Coming out of the events of an elementary school shooting, I don’t have a ton of words to offer of explanation as to why these things happen or incredible wisdom as to how to keep things like this from happening again. I’m saddened by the events and the implication of what this means for so many little people and their families. As a soon-to-be father, I’m especially wary of what this means about the world that my daughter will soon be inhabiting. It was a long day yesterday and many words were said. And all of this in our season of Advent when we celebrate the coming of Jesus and the hope, joy, peace and love that He brings. It is hard to own those emotions right now, especially when we look at the state of the world today, but at the same time I do have hope.
What we see in these tragic circumstances is clarity of our humanity. The darkness and unexpected trial of these circumstances bring several uncomfortable truths about where we look for our hope.
This brings to light that our hope cannot be in the glory of the human spirit. Throughout this experience, we are shocked at the unbelievable brokeness required to do something so tragic. That a person can take violence in hand and turn it upon children is shocking and it wakes us up to the reality of what a person can be capable of. Since the event, I’ve been shying away from social media (and media in general) because of the way people are handling their fear and outrage. Stories of the media throwing microphones in the faces of elementary children and watching the back and forth of arguments on Facebook and Twitter of people so convinced they know what is best leaves us cynical and even angrier. Seeing this darkness in people scares us and makes us question all the people around us. We could easily descend into fear if we were depending on the perceived goodness of people to save us.
This also brings to light that our hope cannot be in the security of our institutions. This happens enough now that we can get past the ridiculous insanity of something so terrible. It’s a very sad day when all of our preparation and thoughts and dreams for our children are eaten up by the terror we feel in the light of news like this. Gun purchasing policies couldn’t save those kids, metal detectors didn’t, school drills could only help so many, our judicial system can’t bring them back. Our system is so limited to provide the true hope and justice that we seek. If we turn to our fragile systems to bring us hope, they constantly let us down as we see every break and crack in the facade of control and “safety.” These arbitrary structures and systems can’t give us the assurance or hope that we seek from them.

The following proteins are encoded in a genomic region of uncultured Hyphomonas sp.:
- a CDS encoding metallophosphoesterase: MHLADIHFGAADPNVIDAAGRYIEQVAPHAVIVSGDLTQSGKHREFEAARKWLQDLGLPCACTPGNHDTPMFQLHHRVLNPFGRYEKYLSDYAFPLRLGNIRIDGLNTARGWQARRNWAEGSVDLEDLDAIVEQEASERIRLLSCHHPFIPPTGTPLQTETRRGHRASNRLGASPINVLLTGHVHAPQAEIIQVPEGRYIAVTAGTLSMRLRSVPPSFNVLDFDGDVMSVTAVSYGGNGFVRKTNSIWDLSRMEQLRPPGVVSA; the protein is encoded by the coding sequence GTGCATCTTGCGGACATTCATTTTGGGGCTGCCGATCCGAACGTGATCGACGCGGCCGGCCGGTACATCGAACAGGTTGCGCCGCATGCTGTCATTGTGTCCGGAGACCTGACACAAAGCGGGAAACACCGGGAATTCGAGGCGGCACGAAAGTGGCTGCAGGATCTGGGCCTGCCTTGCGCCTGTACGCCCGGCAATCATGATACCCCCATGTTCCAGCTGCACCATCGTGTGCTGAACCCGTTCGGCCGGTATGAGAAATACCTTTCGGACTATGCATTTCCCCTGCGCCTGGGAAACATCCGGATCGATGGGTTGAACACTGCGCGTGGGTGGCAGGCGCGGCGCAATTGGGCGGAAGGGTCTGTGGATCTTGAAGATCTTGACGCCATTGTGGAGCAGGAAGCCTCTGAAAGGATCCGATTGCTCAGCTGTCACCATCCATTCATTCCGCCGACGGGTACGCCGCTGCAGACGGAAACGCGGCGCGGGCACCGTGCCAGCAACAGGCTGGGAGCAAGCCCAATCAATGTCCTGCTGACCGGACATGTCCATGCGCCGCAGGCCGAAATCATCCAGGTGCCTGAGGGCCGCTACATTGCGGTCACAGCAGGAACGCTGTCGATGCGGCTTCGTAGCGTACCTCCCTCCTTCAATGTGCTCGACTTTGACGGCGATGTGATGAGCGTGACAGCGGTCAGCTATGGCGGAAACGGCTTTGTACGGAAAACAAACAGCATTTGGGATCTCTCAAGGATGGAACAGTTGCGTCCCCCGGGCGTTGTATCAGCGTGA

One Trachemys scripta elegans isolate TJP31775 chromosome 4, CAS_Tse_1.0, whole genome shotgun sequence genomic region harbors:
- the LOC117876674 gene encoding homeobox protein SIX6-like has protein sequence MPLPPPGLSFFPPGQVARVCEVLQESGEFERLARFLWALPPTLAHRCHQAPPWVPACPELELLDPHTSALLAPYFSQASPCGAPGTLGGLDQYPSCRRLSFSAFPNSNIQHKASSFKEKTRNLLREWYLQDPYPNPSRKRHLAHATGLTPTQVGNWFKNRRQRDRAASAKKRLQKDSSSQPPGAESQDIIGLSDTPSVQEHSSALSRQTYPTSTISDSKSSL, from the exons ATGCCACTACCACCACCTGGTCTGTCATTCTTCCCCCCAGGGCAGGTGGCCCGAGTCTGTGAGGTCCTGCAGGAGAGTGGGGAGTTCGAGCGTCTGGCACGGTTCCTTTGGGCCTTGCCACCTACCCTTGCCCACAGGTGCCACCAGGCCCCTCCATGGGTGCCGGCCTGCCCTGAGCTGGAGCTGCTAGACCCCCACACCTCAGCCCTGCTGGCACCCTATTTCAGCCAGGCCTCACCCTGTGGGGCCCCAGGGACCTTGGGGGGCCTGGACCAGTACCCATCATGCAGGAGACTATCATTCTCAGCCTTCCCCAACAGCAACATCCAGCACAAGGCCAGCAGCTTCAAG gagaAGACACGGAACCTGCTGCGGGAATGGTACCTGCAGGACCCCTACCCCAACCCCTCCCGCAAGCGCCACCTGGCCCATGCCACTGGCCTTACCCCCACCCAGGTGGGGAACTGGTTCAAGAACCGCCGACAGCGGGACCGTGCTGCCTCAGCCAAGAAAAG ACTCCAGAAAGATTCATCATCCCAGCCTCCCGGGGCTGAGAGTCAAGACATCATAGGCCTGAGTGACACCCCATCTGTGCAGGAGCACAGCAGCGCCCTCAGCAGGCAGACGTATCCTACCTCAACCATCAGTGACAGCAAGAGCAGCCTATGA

This also brings to light that our hope cannot be in the strength of our flesh. Life is fragile. We may find our identity and even a bit of our hope for life in the strength of our flesh or the resilience of our bodies to respond, but our life is a whisper. We think we can plan ahead and take care of our bodies to maximize our lease on life, but in the end we have no control over our physical lives. The cruel whim of another can extinguish the simplicity of our physical being and if this body with all its frailties and lack of control is all we have, then what kind of hope is that?
The last thing that comes to light in events like these is the place where I find hope. Even though everything looks lost and hopeless in the face of all this suffering and brokenness, this season is the time we celebrate that God sees something in us worth saving. In spite of all the evil and trauma that we witness, God values His creation in such a way that He was willing to sacrifice Himself for us. In the face of the darkness of the world and all the injustice and cruelty that can be, God sent His Light into the world to redeem it and turn back the darkness.It was to a world that rejected Him regularly 2,000 years ago, in that context God sent His beloved Son and valued His creation enough to give up the intimacy of their closeness and present Jesus to all the same fear and torment that we experience every day. He who held all of the power over life and death and creation became limited and as small as we are today. And He did all this so that we could be like Him and rise above the darkness of our physicality, the broken structures of this world and of our own human weakness.
Jesus is our celebration of “God With Us.” The Emmanuel. That is beautiful.
And that gives me hope for today and for tomorrow.